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April 09, 2012

Easter Treats

Last week, I found Betz White's photo tutorial for some super-cute, adorably tiny Easter baskets made from 3 oz. Dixie cups.

Naturally, I decided that I needed to make these for Easter. And put homemade candy in them. Never mind that I came up with this plan about a week before Easter. Clearly, it's a very sensible plan.

making mini Easter baskets
We painted our cups (instead of using markers like Betz) and I glittered some of them. Someday I'd like to upgrade the paint in our craft supplies from the washable Crayola stuff to something that doesn't feel like chalk when it's dry.

making mini Easter baskets
Caitlyn had a fine time painting. The weaving turned out to be a bit much, especially after the first round. I really should have checked out the instructions one more time before launching this project, since it might have been easier for her if I hadn't been taking a "I think it goes like this" approach. It could have also been that we were making 13 tiny baskets. Why thirteen? No idea.

I off-roaded a bit when it came to the candy making, too. The last batch of divinity I made (which apparently I didn't post about, so I can't link to it) lasted forever. It also used half a box of strawberry Jell-o, which gave the finished candy a rather aggressive fake strawberry flavor. So, this time, I cut the recipe in half and used plain gelatine with a teaspoon of lemon extract.
making lemon divinity
What we ended up with this time is a bit closer to lemon marshmallows. The lemon flavor comes through, although something lemony and this sweet is a bit odd, but the sugar/gelatine ratio is off. Perhaps there isn't a one-to-one correspondence between plain gelatine and Jell-o? The resulting candy isn't light and airy like divinity but chewy like several large marshmallows all at once, although thankfully without a similar volume.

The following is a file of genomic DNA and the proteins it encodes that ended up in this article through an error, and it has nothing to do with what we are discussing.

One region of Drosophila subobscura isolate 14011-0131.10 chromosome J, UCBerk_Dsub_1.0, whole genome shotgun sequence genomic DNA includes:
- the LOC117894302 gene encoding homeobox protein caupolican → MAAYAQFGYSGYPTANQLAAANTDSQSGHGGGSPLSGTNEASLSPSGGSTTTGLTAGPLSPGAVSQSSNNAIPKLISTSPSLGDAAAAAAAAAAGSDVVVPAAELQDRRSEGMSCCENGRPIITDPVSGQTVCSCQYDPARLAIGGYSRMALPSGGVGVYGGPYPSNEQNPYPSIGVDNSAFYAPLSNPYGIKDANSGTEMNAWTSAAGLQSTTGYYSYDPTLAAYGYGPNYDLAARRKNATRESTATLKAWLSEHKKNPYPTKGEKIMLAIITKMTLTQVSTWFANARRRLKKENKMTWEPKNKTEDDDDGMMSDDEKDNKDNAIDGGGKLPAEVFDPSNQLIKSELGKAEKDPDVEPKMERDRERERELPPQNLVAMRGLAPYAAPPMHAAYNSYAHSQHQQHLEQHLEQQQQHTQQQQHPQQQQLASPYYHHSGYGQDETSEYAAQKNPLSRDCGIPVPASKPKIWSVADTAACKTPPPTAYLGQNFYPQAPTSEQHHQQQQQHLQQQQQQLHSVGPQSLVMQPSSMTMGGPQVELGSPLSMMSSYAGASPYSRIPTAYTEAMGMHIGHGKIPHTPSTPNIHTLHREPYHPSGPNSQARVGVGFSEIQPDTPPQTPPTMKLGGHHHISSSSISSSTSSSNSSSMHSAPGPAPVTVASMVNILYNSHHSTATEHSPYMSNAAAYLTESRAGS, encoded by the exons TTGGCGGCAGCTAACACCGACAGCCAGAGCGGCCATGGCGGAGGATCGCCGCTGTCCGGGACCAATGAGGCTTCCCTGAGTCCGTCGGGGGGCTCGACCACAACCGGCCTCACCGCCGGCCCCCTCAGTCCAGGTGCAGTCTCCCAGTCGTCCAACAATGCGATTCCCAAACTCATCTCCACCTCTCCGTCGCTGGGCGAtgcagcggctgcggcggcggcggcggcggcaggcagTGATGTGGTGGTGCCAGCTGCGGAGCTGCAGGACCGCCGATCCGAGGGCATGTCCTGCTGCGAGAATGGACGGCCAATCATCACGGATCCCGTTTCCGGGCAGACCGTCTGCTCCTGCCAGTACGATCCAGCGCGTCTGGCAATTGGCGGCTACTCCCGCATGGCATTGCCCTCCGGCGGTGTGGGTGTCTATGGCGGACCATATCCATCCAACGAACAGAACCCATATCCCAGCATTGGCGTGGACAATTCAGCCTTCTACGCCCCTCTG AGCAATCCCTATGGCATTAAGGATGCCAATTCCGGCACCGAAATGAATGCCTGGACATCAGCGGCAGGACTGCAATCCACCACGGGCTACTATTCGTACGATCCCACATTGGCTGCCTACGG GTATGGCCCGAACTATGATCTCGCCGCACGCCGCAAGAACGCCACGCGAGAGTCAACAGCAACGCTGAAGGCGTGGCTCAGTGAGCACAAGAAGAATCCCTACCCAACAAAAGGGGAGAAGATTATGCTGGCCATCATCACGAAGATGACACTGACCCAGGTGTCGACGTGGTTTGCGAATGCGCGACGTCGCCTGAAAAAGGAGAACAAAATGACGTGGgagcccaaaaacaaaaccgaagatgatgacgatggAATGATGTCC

lemon divinity

I had much better success with my variation on White Chocolate Creme Eggs. I didn't have pecans, so I used almonds. And I didn't have white chocolate, so I used semi-sweet. And I didn't shape them into eggs, because rolling balls is so much easier. Whoops, looks like I made accidental truffles!
chocolate eggs
Come Christmas, I've got to remember chopsticks for candy dipping. This method worked out so much better than my multiple spoon technique! Also, cool the candies on wax paper. The balls all get a bit flat on the bottom but this is a vastly preferred alternative to having them sink into a wire cooling rack and breaking all to bits when you try to get them off again!

homemade Easter candy
Two baking sheets filled with lemony-marshmallowy treats and vanilla-almond creme truffles. Not what I started out making but fine things to end with.

homemade Easter candy and basket
Each mini Easter basket got one of each candy. This one had a moment to chat with the Shasta daisies by the back gate, where the daisies are plotting to hop the sidewalk and embark on a mission of colonization.

Hooray for neighbors who throw large Easter brunch parties! The candy (for better or worse) was our contribution to the menu (don't worry, it fit right in between the doughnuts and the French toast bake), and all those baskets went off to new homes.
homemade Easter candy
I do have leftover Easter candy in the fridge now, though. Anyone want a lemon marshmallow?

1 comment:

  1. I'll take one of the accidental truffles, please.

    Candy-making is something of a mystery, isn't it? Cookies are my fall-back position, but I've had good luck with home-made gumdrops and my grandmother's recipe for English Toffee that I copied out when I was 10. I laugh every time I get that recipe out and try and remember why I wrote "cook over low (high) heat."

    Those little woven baskets are adorable.

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